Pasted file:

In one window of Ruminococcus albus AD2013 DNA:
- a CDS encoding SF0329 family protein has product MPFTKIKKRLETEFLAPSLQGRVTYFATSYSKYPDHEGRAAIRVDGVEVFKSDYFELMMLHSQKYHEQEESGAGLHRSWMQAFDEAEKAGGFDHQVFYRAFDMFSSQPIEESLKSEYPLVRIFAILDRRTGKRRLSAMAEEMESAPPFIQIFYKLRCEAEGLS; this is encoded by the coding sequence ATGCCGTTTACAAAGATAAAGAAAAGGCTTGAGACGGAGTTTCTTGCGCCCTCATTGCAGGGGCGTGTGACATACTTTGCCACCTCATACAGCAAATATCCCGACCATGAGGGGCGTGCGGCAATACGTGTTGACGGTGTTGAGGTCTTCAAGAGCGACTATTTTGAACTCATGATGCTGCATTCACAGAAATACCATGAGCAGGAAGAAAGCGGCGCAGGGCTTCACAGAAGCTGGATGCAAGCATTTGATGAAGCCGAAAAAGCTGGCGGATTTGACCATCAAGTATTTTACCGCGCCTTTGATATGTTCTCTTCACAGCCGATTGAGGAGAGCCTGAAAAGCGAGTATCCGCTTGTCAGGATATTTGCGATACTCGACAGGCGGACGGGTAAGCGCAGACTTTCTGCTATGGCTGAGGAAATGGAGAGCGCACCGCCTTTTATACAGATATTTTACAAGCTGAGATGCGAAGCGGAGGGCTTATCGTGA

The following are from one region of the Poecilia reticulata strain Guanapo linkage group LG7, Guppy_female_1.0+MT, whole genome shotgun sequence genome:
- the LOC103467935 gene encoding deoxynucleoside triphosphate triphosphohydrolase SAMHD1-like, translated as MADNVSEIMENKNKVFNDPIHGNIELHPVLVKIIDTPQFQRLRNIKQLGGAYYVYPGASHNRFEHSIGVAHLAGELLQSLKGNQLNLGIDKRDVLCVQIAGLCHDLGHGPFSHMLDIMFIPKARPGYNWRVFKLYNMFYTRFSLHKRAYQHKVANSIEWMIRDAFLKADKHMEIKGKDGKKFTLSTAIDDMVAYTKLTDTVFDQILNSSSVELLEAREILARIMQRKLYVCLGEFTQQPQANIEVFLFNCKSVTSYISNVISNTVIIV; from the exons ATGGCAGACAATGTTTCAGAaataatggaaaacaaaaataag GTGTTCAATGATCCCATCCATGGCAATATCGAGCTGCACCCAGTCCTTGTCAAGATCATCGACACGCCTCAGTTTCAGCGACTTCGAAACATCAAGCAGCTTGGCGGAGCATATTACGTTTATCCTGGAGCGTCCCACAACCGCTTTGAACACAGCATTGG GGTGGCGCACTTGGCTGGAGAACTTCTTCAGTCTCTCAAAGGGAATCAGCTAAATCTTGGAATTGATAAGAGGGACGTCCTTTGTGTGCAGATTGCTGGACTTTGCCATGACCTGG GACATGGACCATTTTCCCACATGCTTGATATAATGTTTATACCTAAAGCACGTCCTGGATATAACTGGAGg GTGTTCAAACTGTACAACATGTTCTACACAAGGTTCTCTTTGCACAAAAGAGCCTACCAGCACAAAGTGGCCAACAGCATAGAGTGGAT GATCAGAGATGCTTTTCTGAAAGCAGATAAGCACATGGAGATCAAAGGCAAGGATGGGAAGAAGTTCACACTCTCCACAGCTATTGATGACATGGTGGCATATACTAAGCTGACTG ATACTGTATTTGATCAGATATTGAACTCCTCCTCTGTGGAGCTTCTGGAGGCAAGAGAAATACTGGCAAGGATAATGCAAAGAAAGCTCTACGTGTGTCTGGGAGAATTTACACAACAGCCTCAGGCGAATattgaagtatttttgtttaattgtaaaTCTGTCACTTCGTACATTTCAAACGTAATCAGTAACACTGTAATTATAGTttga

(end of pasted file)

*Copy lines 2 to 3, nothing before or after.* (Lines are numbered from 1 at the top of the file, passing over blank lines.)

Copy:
- a CDS encoding SF0329 family protein has product MPFTKIKKRLETEFLAPSLQGRVTYFATSYSKYPDHEGRAAIRVDGVEVFKSDYFELMMLHSQKYHEQEESGAGLHRSWMQAFDEAEKAGGFDHQVFYRAFDMFSSQPIEESLKSEYPLVRIFAILDRRTGKRRLSAMAEEMESAPPFIQIFYKLRCEAEGLS; this is encoded by the coding sequence ATGCCGTTTACAAAGATAAAGAAAAGGCTTGAGACGGAGTTTCTTGCGCCCTCATTGCAGGGGCGTGTGACATACTTTGCCACCTCATACAGCAAATATCCCGACCATGAGGGGCGTGCGGCAATACGTGTTGACGGTGTTGAGGTCTTCAAGAGCGACTATTTTGAACTCATGATGCTGCATTCACAGAAATACCATGAGCAGGAAGAAAGCGGCGCAGGGCTTCACAGAAGCTGGATGCAAGCATTTGATGAAGCCGAAAAAGCTGGCGGATTTGACCATCAAGTATTTTACCGCGCCTTTGATATGTTCTCTTCACAGCCGATTGAGGAGAGCCTGAAAAGCGAGTATCCGCTTGTCAGGATATTTGCGATACTCGACAGGCGGACGGGTAAGCGCAGACTTTCTGCTATGGCTGAGGAAATGGAGAGCGCACCGCCTTTTATACAGATATTTTACAAGCTGAGATGCGAAGCGGAGGGCTTATCGTGA

The following are from one region of the Poecilia reticulata strain Guanapo linkage group LG7, Guppy_female_1.0+MT, whole genome shotgun sequence genome: